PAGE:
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NHS Scotland aims to reduce medical inhaler propellant emissions by 70%

NHS Scotland aims to reduce medical inhaler propellant emissions by 70%

NHS Scotland has announced plans to reduce emissions from medical inhaler propellants by 70% by 2028, owing to their environmental impact.

NHS Scotland climate emergency and sustainability strategy: 2022-26, which was published last week, said that about 4.5m metered dose inhalers (MDIs) were dispensed in Scotland in 2020/21 for asthma and chronic obstructive pulmonary disease (COPD).

They accounted for more harmful emissions than the combined output from the entire NHS Scotland fleet of vehicles and waste disposal services, said the report. This is needed because the propellants used in MDIs are powerful greenhouse gases.

Reducing emissions from MDIs will be ‘essential to achieving our net-zero goals’ said the strategy and that it was ‘an area where rapid reductions in emissions are achievable’.

The UK has a high proportion of MDI use (70%) compared with the rest of Europe (< 50%) and Scandinavia (10–30%).

This could be changed by switching patients from MDIs to dry powder inhalers (DPIs), which do not use propellant and so have a far lower carbon impact.

After 2028, progress will be reviewed before setting further targets for inhaler propellant emissions on the path to net-zero.

The strategy said that DPIs were suitable for many patients – and that changes in prescribing practices would be instrumental in reducing emissions.

Changes could include regular reviews of patients who use MDIs and, as part of the review, considering a switch to DPIs. Then, where it is clinically appropriate, patients would be supported to switch to propellant-free options.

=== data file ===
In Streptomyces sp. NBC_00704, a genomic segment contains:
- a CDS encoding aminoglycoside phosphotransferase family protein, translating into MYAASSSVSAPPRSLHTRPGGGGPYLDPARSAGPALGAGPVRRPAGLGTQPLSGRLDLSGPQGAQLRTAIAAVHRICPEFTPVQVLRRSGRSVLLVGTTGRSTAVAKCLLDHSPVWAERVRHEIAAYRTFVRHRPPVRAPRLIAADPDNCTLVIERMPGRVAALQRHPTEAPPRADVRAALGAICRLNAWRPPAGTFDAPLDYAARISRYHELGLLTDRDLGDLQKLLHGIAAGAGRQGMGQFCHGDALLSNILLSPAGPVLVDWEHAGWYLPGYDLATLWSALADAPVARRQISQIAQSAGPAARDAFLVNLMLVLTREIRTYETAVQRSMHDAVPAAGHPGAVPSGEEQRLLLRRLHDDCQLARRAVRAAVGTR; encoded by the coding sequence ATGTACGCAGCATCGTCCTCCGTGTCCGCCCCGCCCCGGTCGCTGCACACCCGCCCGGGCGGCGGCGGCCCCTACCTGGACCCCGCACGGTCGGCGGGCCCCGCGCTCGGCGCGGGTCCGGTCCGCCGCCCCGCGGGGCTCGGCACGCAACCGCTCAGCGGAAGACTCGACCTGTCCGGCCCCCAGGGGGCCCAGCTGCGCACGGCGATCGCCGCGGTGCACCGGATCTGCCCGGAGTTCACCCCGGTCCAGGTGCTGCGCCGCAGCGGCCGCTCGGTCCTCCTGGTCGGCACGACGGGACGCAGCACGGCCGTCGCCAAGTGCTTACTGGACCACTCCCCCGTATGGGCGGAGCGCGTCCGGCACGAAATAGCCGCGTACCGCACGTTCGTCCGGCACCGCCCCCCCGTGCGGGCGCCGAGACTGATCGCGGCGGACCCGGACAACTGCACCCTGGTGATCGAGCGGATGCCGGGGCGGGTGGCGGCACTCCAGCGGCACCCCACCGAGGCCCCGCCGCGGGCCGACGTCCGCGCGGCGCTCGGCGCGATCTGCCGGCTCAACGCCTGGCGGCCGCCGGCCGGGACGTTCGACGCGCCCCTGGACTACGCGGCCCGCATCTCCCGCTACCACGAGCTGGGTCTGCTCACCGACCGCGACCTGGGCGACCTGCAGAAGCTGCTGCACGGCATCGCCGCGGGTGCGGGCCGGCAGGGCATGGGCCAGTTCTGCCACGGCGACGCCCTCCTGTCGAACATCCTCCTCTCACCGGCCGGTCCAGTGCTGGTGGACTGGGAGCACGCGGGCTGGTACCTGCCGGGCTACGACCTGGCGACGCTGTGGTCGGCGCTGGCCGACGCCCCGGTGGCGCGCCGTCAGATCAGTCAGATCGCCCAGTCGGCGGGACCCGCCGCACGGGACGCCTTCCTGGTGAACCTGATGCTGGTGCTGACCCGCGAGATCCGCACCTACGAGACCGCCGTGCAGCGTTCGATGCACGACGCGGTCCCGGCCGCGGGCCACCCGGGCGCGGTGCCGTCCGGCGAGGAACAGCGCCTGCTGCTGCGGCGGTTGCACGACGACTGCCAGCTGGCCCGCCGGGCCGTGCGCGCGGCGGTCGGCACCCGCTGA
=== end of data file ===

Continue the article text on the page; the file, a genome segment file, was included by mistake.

The strategy pointed out that the existing British Guideline on the Management of Asthma supports this approach.

It states: ‘Prescribers, pharmacists and patients should be aware that there are significant differences in the global-warming potential of different MDIs and that inhalers with low global-warming potential should be used when they are likely to be equally effective.

‘Where there is no alternative to MDIs, lower volume HFA134a inhalers should be used in preference to large volume or HFA227ea inhalers.’

The Scottish Government will publish an updated Scottish Quality Respiratory Prescribing guide to help bring about changes in prescribing practices so that MDIs are only used where they are clinically necessary.

And, as there is a lack of awareness among both clinicians and the general public about how much MDIs contribute to the climate crisis, an awareness raising campaign is planned.

The paper acknowledged that DPIs are not suitable for all patients and there are plans to make their use more environmentally friendly. This includes schemes for patients to return their used inhalers as used MDIs have residual propellant in them which can be recovered and recycled.

Health Boards in the north of Scotland are developing proposals for a pilot scheme which would capture the residual propellant and ensure its reuse.

In addition, pharmaceutical companies are working to develop low emissions propellants for MDIs.

In launching the new strategy, Scottish health secretary Humza Yousaf said that NHS Scotland is aiming to become a net-zero health service by 2040.

‘This will require unprecedented change in how we work,’ he said.

In 2019, a University of Cambridge study found that switching to ‘greener’ inhalers would result in large carbon savings alongside reduced drug costs.

 

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